The most rewarding part besides just being able to breastfed (for me that was a huge reward in itself) was being able to quickly and easily soothe my baby. Callie was a very fussy and unhappy little baby (she had really bad reflux which I believe was a result of birth complications) and breastfeeding was a huge help. Seriously it would be easier to tell you the things she liked prior to six months than what she didn’t like because she hated just about everything. Even things babies were supposed to love. I was lucky she took a pacifier easily, had no issues going between bottle and breast so I never worried about soothing her with breastfeeding. I didn’t want to create a situation where she saw me as her pacifier. I know many moms have no issues with using breastfeeding for all types of soothing but that is just not that mom I am or wanted to be.

What has surprised me the most is that I’m still doing it! I am very happy and proud to say that she hasn’t had any formula since leaving the NICU! There were so many times I really didn’t think I could keep breastfeeding. I kept setting small goals until about she was about four months and then I just said I’m going to do this until we are ready to stop. I really thought for sure teeth would stop us. We have also been lucky that teeth have not been an issue and she’s already got seven!

Tips for new moms:  
  • Pump right away. Seriously from the very beginning. Even if you have enough of a supply for your baby without supplement you may not have a great pump response. After about the first eight weeks if Callie got a bottle and I pumped I NEVER got as much from pumping as she took in the bottle. I do not have a good pump response and I know a lot of women with this issue. Most pumping sessions I get about 2oz regardless if this is a missed feeding or just pumping for extra milk. This is why any good lactation consultant will tell you your pumping output does not mean you have a supply issue. I have more than enough milk for Callie to be satisfied at the breast I just don’t get a lot pumping. This is why it’s so important to pump early and build up a freezer stash. I advocate for a freezer stash for any breastfeeding mom – not just if you are returning to work. You never know what can happen and that freezer stash gave me calmness. I know that formula is good way to feed your baby and I mean nothing against it. I just didn’t want to use formula. I also knew I wanted there to be other ways for Callie to be fed and so I could have breaks. So far we haven’t had any emergencies to have to dip into my freezer stash and the pay off for us is next month the hubby and I are going to Las Vegas for five days for his annual work meeting. While we are gone Callie is staying home with my mom and I have more than enough milk frozen to cover this!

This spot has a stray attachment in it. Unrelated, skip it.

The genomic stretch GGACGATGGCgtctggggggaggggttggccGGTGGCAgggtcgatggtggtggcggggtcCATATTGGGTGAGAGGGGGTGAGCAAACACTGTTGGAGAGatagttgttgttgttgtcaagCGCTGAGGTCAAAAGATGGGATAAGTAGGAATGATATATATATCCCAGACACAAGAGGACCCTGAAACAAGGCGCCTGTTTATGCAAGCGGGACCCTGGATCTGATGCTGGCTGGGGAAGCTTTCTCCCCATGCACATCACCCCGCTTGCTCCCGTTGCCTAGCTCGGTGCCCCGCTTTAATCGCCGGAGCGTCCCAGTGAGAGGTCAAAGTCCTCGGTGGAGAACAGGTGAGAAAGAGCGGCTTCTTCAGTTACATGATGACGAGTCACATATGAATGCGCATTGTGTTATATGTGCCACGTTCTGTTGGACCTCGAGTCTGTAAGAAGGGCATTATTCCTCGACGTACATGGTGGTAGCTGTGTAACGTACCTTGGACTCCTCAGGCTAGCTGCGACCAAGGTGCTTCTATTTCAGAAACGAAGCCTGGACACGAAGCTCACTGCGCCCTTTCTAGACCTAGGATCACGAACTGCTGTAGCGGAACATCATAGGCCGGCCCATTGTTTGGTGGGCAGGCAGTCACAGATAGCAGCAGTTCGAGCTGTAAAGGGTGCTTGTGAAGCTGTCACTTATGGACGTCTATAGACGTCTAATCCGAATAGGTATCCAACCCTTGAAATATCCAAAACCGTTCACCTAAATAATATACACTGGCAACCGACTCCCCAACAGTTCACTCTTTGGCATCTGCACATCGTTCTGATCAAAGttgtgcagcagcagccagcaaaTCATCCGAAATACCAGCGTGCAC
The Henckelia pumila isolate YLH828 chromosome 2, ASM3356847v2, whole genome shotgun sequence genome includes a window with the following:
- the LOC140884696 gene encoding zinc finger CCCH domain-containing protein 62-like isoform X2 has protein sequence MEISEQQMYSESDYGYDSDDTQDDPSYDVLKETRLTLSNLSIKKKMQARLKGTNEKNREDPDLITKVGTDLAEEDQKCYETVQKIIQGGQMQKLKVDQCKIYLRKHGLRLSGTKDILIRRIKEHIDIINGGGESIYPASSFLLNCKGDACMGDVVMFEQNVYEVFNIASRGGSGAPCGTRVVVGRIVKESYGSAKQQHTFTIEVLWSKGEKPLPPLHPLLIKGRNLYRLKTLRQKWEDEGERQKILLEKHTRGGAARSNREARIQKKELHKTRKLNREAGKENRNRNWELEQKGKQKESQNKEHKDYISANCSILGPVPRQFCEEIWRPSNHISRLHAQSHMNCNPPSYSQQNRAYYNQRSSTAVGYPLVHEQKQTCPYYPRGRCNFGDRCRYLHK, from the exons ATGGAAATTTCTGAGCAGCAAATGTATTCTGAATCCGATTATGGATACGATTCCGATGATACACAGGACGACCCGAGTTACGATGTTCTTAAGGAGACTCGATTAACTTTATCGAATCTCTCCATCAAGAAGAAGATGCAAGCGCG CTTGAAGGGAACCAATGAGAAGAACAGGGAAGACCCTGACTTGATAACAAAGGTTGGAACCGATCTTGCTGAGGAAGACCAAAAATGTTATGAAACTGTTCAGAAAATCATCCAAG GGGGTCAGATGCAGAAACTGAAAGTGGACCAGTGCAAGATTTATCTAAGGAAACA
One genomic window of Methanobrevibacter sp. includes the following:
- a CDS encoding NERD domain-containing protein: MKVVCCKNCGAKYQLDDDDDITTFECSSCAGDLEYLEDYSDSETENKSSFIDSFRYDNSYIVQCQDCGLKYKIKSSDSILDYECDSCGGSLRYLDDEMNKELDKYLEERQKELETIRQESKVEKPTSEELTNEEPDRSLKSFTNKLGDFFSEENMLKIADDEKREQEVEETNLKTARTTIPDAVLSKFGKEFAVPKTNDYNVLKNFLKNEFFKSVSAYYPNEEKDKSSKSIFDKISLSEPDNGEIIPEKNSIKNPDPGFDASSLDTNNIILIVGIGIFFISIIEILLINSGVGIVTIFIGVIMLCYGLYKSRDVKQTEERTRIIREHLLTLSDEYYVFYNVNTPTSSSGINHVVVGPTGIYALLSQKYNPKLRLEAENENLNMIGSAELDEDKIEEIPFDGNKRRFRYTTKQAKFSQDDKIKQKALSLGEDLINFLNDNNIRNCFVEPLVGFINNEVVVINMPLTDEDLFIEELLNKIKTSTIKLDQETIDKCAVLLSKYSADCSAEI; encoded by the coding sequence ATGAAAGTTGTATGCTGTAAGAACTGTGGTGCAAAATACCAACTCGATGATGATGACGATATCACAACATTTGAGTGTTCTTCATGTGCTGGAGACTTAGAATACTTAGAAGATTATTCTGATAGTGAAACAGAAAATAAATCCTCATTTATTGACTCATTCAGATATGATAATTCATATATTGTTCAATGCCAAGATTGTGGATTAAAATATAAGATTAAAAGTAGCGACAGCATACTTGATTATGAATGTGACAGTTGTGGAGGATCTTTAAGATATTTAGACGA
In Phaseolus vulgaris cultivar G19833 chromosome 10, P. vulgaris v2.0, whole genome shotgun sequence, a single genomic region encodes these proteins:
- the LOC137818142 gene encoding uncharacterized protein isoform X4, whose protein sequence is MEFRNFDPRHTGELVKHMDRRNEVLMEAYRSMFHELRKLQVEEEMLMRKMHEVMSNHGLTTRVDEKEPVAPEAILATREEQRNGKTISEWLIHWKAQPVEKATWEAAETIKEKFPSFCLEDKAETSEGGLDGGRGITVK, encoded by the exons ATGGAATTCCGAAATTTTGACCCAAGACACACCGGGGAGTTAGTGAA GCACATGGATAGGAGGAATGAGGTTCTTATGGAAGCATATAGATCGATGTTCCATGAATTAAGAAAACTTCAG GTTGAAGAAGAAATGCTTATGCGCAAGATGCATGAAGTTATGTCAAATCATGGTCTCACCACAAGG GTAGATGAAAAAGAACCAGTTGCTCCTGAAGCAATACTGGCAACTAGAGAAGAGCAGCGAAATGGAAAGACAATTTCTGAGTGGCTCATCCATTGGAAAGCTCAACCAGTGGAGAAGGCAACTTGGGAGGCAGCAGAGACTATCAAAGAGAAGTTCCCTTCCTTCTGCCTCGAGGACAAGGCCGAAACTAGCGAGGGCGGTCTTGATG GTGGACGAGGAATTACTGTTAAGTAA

• Don’t be afraid to do things differently. We started solid foods at four months to help manage Callie’s reflux and WHAT a difference it made! So glad we did it! It not only helped manage her reflux but also made a huge improvement in her mood (I’m sure from helping her tummy feel better).
  • Have help lined up. You might think you’re fine but you will be amazed at how much professional advice – even small – can make a HUGE difference! I am still in regular contact with the consultant who helped us!
  • Let go of expectations and trust your gut. I really struggled a lot with the first six months. I got tired of hearing what seemed like “everyone” tell me to love it and it goes so fast, etc. I couldn’t wait for an older baby. You know what? I LOVE my grown up trying to be a toddler baby! I found this quote and it has helped me be comfortable with the mom I am:
“I see so many people reinforcing unrealistic expectations of motherhood. Delivery and early parenting are hard for everyone, and you’re not a failure if you find it a struggle and not very rewarding. The ‘glories’ are small and take a long time to realize, and that’s okay.”

Do you have a special or unique breastfeeding journey that you would like to share? Send me an email (located under "contact" at the top)

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3 Comments »

3 Responses to “The Breastfeeding Diaries: Jenny from Growing Up Jacobson”

  1. Great advice Jenny! SO glad you were able to overcome all the early struggles! :)

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  2. This is great advice!!

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  3. This is Julie from Team Patterson (Stephanie's SIL). I'm loving this series... it is definitely helping me get prepared for breast feeding when my 3 bundles of joy arrive in May/June. I was wondering if you or you know of anyone that has advice for breastfeeding multiples. Any tips for breast feeding 3 babies at once that are most likely going to be premies would be very appreciated.